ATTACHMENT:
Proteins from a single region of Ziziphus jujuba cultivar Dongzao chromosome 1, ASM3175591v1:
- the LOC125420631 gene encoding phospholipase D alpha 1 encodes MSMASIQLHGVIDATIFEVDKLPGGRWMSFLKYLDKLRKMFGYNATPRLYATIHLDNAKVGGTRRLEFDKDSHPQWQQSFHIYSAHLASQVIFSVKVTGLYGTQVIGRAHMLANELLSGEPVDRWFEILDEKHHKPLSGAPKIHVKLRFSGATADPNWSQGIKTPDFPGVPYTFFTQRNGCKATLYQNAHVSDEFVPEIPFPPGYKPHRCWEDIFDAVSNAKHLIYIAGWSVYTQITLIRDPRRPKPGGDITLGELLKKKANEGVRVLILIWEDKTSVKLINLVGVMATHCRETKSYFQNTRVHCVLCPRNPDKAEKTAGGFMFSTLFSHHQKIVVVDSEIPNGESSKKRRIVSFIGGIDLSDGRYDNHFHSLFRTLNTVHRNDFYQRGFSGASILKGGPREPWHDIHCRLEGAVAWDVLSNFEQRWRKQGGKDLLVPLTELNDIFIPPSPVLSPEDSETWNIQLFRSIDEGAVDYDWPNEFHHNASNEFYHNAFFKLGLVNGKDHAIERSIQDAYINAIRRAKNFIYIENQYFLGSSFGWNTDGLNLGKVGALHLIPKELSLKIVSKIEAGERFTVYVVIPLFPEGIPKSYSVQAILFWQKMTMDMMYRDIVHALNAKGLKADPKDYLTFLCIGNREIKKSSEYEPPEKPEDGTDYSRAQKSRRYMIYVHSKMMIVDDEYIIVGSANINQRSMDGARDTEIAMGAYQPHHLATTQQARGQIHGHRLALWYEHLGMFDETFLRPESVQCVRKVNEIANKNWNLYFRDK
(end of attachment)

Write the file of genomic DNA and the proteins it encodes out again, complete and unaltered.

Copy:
Proteins from a single region of Ziziphus jujuba cultivar Dongzao chromosome 1, ASM3175591v1:
- the LOC125420631 gene encoding phospholipase D alpha 1 encodes MSMASIQLHGVIDATIFEVDKLPGGRWMSFLKYLDKLRKMFGYNATPRLYATIHLDNAKVGGTRRLEFDKDSHPQWQQSFHIYSAHLASQVIFSVKVTGLYGTQVIGRAHMLANELLSGEPVDRWFEILDEKHHKPLSGAPKIHVKLRFSGATADPNWSQGIKTPDFPGVPYTFFTQRNGCKATLYQNAHVSDEFVPEIPFPPGYKPHRCWEDIFDAVSNAKHLIYIAGWSVYTQITLIRDPRRPKPGGDITLGELLKKKANEGVRVLILIWEDKTSVKLINLVGVMATHCRETKSYFQNTRVHCVLCPRNPDKAEKTAGGFMFSTLFSHHQKIVVVDSEIPNGESSKKRRIVSFIGGIDLSDGRYDNHFHSLFRTLNTVHRNDFYQRGFSGASILKGGPREPWHDIHCRLEGAVAWDVLSNFEQRWRKQGGKDLLVPLTELNDIFIPPSPVLSPEDSETWNIQLFRSIDEGAVDYDWPNEFHHNASNEFYHNAFFKLGLVNGKDHAIERSIQDAYINAIRRAKNFIYIENQYFLGSSFGWNTDGLNLGKVGALHLIPKELSLKIVSKIEAGERFTVYVVIPLFPEGIPKSYSVQAILFWQKMTMDMMYRDIVHALNAKGLKADPKDYLTFLCIGNREIKKSSEYEPPEKPEDGTDYSRAQKSRRYMIYVHSKMMIVDDEYIIVGSANINQRSMDGARDTEIAMGAYQPHHLATTQQARGQIHGHRLALWYEHLGMFDETFLRPESVQCVRKVNEIANKNWNLYFRDK